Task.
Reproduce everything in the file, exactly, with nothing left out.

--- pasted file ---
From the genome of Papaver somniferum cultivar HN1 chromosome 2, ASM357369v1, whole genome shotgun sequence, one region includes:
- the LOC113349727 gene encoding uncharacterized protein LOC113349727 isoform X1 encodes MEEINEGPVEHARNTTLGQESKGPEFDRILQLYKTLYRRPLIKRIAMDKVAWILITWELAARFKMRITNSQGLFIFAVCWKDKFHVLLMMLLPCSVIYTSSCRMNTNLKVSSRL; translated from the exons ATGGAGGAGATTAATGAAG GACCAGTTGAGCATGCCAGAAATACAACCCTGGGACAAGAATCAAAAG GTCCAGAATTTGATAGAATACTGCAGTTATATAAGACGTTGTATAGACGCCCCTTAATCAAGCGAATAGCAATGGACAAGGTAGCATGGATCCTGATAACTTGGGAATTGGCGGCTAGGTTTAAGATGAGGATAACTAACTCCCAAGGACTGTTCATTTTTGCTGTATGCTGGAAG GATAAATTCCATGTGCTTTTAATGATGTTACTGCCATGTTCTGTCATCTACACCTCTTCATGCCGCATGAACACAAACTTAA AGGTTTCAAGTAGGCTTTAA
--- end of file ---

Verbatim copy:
From the genome of Papaver somniferum cultivar HN1 chromosome 2, ASM357369v1, whole genome shotgun sequence, one region includes:
- the LOC113349727 gene encoding uncharacterized protein LOC113349727 isoform X1 encodes MEEINEGPVEHARNTTLGQESKGPEFDRILQLYKTLYRRPLIKRIAMDKVAWILITWELAARFKMRITNSQGLFIFAVCWKDKFHVLLMMLLPCSVIYTSSCRMNTNLKVSSRL; translated from the exons ATGGAGGAGATTAATGAAG GACCAGTTGAGCATGCCAGAAATACAACCCTGGGACAAGAATCAAAAG GTCCAGAATTTGATAGAATACTGCAGTTATATAAGACGTTGTATAGACGCCCCTTAATCAAGCGAATAGCAATGGACAAGGTAGCATGGATCCTGATAACTTGGGAATTGGCGGCTAGGTTTAAGATGAGGATAACTAACTCCCAAGGACTGTTCATTTTTGCTGTATGCTGGAAG GATAAATTCCATGTGCTTTTAATGATGTTACTGCCATGTTCTGTCATCTACACCTCTTCATGCCGCATGAACACAAACTTAA AGGTTTCAAGTAGGCTTTAA